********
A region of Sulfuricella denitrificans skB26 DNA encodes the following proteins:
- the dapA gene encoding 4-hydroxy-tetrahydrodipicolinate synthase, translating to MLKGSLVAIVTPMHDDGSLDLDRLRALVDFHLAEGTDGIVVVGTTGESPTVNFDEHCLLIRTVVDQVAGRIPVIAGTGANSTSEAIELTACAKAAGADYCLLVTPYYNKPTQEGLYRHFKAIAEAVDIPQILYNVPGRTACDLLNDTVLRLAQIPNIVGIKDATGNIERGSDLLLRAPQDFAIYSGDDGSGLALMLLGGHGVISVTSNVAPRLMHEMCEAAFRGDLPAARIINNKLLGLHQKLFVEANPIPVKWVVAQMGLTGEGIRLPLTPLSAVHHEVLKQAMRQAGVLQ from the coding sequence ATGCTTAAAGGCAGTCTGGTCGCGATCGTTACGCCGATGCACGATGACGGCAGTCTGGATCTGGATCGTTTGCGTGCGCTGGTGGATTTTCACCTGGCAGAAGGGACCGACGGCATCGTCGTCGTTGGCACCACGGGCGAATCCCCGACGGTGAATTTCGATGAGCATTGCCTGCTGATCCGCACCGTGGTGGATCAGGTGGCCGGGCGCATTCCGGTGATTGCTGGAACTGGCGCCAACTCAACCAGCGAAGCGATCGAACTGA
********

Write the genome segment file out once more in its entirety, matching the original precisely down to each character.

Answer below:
A region of Sulfuricella denitrificans skB26 DNA encodes the following proteins:
- the dapA gene encoding 4-hydroxy-tetrahydrodipicolinate synthase, translating to MLKGSLVAIVTPMHDDGSLDLDRLRALVDFHLAEGTDGIVVVGTTGESPTVNFDEHCLLIRTVVDQVAGRIPVIAGTGANSTSEAIELTACAKAAGADYCLLVTPYYNKPTQEGLYRHFKAIAEAVDIPQILYNVPGRTACDLLNDTVLRLAQIPNIVGIKDATGNIERGSDLLLRAPQDFAIYSGDDGSGLALMLLGGHGVISVTSNVAPRLMHEMCEAAFRGDLPAARIINNKLLGLHQKLFVEANPIPVKWVVAQMGLTGEGIRLPLTPLSAVHHEVLKQAMRQAGVLQ from the coding sequence ATGCTTAAAGGCAGTCTGGTCGCGATCGTTACGCCGATGCACGATGACGGCAGTCTGGATCTGGATCGTTTGCGTGCGCTGGTGGATTTTCACCTGGCAGAAGGGACCGACGGCATCGTCGTCGTTGGCACCACGGGCGAATCCCCGACGGTGAATTTCGATGAGCATTGCCTGCTGATCCGCACCGTGGTGGATCAGGTGGCCGGGCGCATTCCGGTGATTGCTGGAACTGGCGCCAACTCAACCAGCGAAGCGATCGAACTGA